Personally, I’d like to see an “allegiance with my neighbor” built around this: what’s the best we can do for our kids? I don’t think the answer would be “subsidize the Wilf Family of Fraudsters” for many people who ask their neighbors that question.

Without four pro sports teams in Minneapolis and St Paul, what could people from the lakes region talk to people from the Twin Cities about? Would they have to cave to talking about subsidized baseball? Subsidized hockey? Subsidized basketball? Subsidized college football? What kind of world is that?

Do you honestly believe that America is healthiest if “the national conversation” revolves around alliances to each person’s publicly subsidized private NFL franchise?

Prove it. Not anecdotally. Prove that Minnesota and Minneapolis see actual net gains in population that justifies sending subsidizing a the Wilf Family of Fraudsters rather than spending that money investing in the kinds of things that tend to drive real estate prices (quality schools, low crime).

Haven’t you noticed that Minnesota pops up on nearly every list put out by publications ranking cities based on positive attributes? Best places to live, healthiest cities, fittest places, longest life spans, most educated populations. Where does having a publicly subsidized NFL team compare to things that have a significant impact on people’s lives rank? Have you not noticed that Minnesotans go outside in the winter? Ice fishing, hunting, snowmobiling, and XC Skiing don’t rely upon the level of subsidies we’ve given to the Wilf Family of Fraudsters.

The “no big loss” theory assumes that people may spend their weekends and entertainment dollars differently, but still largely within the State of Minnesota if we didn’t publicly subsidize an NFL team with $1.66 million PER GAME for 30 years BEFORE interest, and WITHOUT considering operating costs and the obvious future demands from the NFL to upgrade the stadium to make it “competitive”.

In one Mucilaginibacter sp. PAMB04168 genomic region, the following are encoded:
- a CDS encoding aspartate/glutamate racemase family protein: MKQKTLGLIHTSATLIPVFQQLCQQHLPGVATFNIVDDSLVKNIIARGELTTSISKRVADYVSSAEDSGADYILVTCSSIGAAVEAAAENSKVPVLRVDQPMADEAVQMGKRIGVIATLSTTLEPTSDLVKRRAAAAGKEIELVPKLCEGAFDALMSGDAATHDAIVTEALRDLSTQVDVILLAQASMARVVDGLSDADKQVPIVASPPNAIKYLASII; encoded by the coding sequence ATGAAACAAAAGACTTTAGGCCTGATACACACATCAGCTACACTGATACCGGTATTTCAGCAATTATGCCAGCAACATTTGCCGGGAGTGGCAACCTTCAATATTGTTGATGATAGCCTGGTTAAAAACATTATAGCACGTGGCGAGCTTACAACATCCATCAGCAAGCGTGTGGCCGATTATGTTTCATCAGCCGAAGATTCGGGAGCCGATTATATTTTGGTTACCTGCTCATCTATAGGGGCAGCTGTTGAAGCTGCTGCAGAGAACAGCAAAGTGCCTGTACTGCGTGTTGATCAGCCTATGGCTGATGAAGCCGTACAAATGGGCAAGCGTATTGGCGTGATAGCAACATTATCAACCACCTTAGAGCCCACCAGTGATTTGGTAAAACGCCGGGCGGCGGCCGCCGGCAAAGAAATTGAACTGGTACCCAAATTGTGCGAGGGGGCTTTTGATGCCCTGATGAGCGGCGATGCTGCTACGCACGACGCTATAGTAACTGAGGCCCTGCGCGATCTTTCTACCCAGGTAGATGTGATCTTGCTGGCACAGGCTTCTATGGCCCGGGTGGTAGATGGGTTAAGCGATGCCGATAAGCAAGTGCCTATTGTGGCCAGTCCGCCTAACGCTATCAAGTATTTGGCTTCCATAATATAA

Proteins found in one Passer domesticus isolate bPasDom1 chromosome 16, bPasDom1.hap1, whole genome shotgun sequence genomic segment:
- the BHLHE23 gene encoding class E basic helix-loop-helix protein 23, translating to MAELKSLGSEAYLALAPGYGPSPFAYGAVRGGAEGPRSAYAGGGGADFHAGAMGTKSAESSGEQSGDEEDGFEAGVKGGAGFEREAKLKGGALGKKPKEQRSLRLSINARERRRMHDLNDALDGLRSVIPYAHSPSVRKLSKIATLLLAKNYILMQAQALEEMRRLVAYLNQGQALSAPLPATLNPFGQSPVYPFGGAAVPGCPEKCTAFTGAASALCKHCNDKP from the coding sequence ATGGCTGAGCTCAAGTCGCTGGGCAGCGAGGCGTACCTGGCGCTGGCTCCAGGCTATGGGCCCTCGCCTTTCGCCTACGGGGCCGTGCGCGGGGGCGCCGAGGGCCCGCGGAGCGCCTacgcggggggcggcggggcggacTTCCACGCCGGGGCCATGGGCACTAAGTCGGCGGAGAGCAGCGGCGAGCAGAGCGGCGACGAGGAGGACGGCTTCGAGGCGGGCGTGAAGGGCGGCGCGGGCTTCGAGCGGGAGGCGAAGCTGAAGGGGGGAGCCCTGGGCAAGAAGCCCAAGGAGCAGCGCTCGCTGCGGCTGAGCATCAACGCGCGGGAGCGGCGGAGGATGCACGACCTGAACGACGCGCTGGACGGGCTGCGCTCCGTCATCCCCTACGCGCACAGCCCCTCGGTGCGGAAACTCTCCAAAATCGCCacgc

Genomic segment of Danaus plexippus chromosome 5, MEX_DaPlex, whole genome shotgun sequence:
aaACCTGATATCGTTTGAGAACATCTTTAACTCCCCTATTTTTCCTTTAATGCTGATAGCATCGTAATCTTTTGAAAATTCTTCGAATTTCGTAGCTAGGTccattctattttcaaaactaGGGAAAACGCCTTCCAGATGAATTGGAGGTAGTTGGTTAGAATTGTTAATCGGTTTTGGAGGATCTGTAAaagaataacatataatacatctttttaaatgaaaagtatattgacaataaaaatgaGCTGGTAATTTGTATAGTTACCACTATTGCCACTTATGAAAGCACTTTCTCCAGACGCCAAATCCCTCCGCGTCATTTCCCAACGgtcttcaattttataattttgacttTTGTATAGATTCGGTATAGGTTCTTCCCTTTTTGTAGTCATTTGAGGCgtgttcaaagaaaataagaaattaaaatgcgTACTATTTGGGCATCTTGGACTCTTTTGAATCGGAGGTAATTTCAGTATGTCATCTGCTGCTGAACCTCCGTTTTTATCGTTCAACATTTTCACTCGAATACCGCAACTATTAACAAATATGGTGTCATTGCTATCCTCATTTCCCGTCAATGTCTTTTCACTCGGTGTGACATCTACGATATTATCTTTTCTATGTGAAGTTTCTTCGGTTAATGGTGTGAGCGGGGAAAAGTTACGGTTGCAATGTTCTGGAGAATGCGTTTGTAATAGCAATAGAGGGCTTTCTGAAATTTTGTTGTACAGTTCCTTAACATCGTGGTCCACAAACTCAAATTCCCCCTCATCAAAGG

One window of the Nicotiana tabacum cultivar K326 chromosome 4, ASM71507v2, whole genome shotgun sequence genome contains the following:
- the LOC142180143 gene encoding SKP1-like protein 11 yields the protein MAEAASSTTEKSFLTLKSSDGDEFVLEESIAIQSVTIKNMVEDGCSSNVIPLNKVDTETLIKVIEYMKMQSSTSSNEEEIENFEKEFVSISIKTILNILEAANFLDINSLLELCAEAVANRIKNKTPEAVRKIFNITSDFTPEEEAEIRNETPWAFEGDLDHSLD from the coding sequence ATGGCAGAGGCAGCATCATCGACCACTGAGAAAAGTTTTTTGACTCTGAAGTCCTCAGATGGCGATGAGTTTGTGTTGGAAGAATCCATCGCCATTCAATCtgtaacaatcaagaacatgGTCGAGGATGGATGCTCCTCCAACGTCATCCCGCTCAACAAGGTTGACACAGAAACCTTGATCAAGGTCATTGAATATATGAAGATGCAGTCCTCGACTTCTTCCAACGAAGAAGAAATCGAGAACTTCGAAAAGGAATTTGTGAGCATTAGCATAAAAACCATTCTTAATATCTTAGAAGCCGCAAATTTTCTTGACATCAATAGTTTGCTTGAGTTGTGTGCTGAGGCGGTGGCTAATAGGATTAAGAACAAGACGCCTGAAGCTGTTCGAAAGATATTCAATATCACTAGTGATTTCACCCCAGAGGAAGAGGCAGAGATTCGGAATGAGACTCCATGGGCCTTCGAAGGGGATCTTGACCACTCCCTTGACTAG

Those are all local non-profits that receive FAR LESS public subsidized than the for profit NFL team that’s owned by the Wilf Family of Fraudsters.

I’ve been to all. They’re assets to the community. As I’ve mentioned before, “The Guthrie’s per seat subsidy over 30 years comes to $1.67, compared to the Wilf’s current demand of $77.” Even with the Vikings being owned by the Wilf Family of Fraudsters who’ll suck money out of the State of Minnesota, I could see subsidizing a new Vikings stadium to the same per-seat rate as the Guthrie. That comes to $10.8 million.

It declares that we’re not Bridgeport, not Madison, not Raleigh, and not Austin, who all have higher numbers of college educated residents, but no NFL team.

Minneapolis is optimistic about its future. And Minneapolis residents just voted overwhelmingly in favor of a new mayor who voted against subsidizing the NFL.

Agreed. When the Building Trades lied to people on push poll phone calls, they didn’t do it out of love for the Vikings. They did it to influence people into supporting public subsidies for a bad project that would put them to work. Greed is a good motivator.


No. That’s a huge difference for a very small number of recruits who happen to be into music AND the Red Sox.

Many of the most elite schools in the United States are in communities that don’t have NFL teams. Perhaps we should focus on being more elite than providing entertainment to college students?